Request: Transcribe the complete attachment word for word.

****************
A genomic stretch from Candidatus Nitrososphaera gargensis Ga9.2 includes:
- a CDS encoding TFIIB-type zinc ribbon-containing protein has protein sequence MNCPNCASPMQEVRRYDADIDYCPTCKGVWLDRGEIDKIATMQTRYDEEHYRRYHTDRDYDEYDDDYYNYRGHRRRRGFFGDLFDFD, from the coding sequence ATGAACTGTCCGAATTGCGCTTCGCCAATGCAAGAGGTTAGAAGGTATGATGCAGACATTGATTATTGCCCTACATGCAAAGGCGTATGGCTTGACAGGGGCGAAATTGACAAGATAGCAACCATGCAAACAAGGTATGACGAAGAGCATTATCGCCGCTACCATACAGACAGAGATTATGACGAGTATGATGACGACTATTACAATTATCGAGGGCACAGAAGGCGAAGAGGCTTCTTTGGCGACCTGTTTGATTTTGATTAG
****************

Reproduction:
A genomic stretch from Candidatus Nitrososphaera gargensis Ga9.2 includes:
- a CDS encoding TFIIB-type zinc ribbon-containing protein has protein sequence MNCPNCASPMQEVRRYDADIDYCPTCKGVWLDRGEIDKIATMQTRYDEEHYRRYHTDRDYDEYDDDYYNYRGHRRRRGFFGDLFDFD, from the coding sequence ATGAACTGTCCGAATTGCGCTTCGCCAATGCAAGAGGTTAGAAGGTATGATGCAGACATTGATTATTGCCCTACATGCAAAGGCGTATGGCTTGACAGGGGCGAAATTGACAAGATAGCAACCATGCAAACAAGGTATGACGAAGAGCATTATCGCCGCTACCATACAGACAGAGATTATGACGAGTATGATGACGACTATTACAATTATCGAGGGCACAGAAGGCGAAGAGGCTTCTTTGGCGACCTGTTTGATTTTGATTAG